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Minnesota's pro sports teams optimistic about future
The Vikings are in training camp, the Twins are in a pennant race, and the Wild and Timberwolves are bullish on their upcoming seasons. But in a languid economy, some business people have wondered if the Twin Cities can financially support all four of its major pro sports teams. The Minneapolis Regional Chamber of Commerce put that issue before a panel of top executives from each of those teams Wednesday. The chamber heard a group that sounded optimistic about the chances of each team meeting its needs in Minnesota.

Minneapolis, Minn. — In the past year, baseball's Twins and hockey's Wild have each been the darlings of Minnesota sports fans, with overachieving teams that came within shouting distance of playing for a championship. Football's Vikings say their rebuilding project is on track, as they take a three game winning streak into the new season. And basketball's Timberwolves have retooled their roster by surrounding Kevin Garnett with half a dozen high priced veterans.

But while there's lots to feel good about, each team also has a storm cloud on its horizon. For the Twins and Vikings it's actually the puffy, white Teflon cloud that covers their home stadium, the Hubert Humphrey Metrodome. Twins President Dave St. Peter says the team will draw two million fans to the Dome this year and is looking forward to the launch of its own cable television sports network in the fall. But St. Peter told the business luncheon the Twins' long-term viability depends on finding a new ballpark.

"Make no mistake, we are in significant financial difficulty with the payroll where it's at within our current facility. And only thanks to the commitment of our ownership are able to continue to do that," St. Peter said. St. Peter says the Twins can't generate the kind of money playing in Dome that other teams make in their newer ballparks. The Executive Vice-President of the Vikings, Mike Kelly, painted a similar picture.

"Because of revenue sharing in the National Football League, what is left to the teams for operating their own business is the revenue that you get only out of your building. So, it's very important for us and the long-term health of our organization to find a way to solve that problem," Kelly said.

After the Timberwolves made their eighth straight first-round exit from the National Basketball Association playoffs last spring, team owner Glen Taylor went on a spending spree -- loading up on veteran players who hope to help Kevin Garnett lead the team to a breakthrough season. Wolves' President Rob Moor says it's a long-term investment because in the short term there's no way the team will break even.

"I like to look at it as we're a non-profit company right now. What our goal is is we're building as much excitement around the team right now as we can with the goal that we can make a profit and actualize it in the future --- that we're going to create a team that as we can adjust the payroll in the next couple years, that's when we'll get the payback on the investment we're making right now," Moor said.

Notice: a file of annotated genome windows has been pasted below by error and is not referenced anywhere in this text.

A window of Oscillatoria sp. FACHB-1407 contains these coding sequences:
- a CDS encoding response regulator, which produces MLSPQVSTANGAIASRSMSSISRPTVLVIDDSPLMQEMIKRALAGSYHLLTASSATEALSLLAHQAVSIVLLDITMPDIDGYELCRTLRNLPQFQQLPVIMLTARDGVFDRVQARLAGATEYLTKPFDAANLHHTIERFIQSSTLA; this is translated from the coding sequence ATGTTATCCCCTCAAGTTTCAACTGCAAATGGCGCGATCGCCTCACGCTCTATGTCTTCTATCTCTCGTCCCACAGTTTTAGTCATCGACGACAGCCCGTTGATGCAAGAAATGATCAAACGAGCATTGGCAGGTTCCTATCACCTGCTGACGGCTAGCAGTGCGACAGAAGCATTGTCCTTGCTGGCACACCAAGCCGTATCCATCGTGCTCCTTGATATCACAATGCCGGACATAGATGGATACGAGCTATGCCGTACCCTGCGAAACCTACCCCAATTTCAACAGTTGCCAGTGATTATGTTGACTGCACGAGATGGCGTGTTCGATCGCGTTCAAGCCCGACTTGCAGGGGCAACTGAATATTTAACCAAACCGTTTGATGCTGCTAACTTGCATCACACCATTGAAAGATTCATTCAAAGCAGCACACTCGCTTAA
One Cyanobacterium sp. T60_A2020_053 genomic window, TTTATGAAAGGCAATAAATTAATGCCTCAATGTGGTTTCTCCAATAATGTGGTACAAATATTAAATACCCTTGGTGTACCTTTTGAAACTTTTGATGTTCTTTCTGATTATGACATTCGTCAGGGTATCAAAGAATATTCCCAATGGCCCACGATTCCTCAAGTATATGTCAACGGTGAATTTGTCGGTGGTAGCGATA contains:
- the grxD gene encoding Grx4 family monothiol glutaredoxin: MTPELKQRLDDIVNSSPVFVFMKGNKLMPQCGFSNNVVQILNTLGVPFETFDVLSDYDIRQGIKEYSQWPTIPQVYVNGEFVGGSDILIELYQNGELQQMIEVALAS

Moor says the Timberwolves would like to see improvements at their city-owned arena, Target Center. He says the team might invest its own money in those changes, since Minneapolis' financial situation does not allow for it.

The newest member of Minnesota's pro sports fraternity, the Wild, has led a charmed life through its first three seasons. They've sold every ticket to every game in their new Saint Paul arena, the Xcel Energy Center. And in their first trip to the post-season last spring they zoomed straight to the Conference Finals. With his team on solid financial ground, Wild CEO Jac Sperling hopes the Twin Cities' other pro teams can stabilize their ledgers. Sperling told the Chamber of Commerce the whole region would benefit if cities within the metro area competed less with one another.

"Sports facilities to me are a regional issue. It's a regional asset. When people decide whether to move their business here or stay here, they're viewing us as a community -- as the Twin Cities. And where the facility is located, whether it be in St. Paul or Minneapolis, business people are not all that concerned," Sperling said.

Even for the Wild, financial uncertainty looms.

The collective bargaining agreement between the National Hockey League and its players union expires after the upcoming season and a lengthy strike or lock out is widely expected. Sperling could not comment on that issue because the NHL commissioner has forbidden team executives from talking about the labor negotiations.

Stadium debates have been ongoing in Minnesota for nearly a decade and that will not change soon. But for the moment, at least, team executives are taking an upbeat approach.

St. Peter says the Twins have learned some political lessons from their unsuccessful attempts to gain stadium funding. He and the Vikings' Kelly say the arrival of the Wild has also changed the stadium discussion, as business and political leaders have noticed the role of the new arena in rejuvenating St. Paul.

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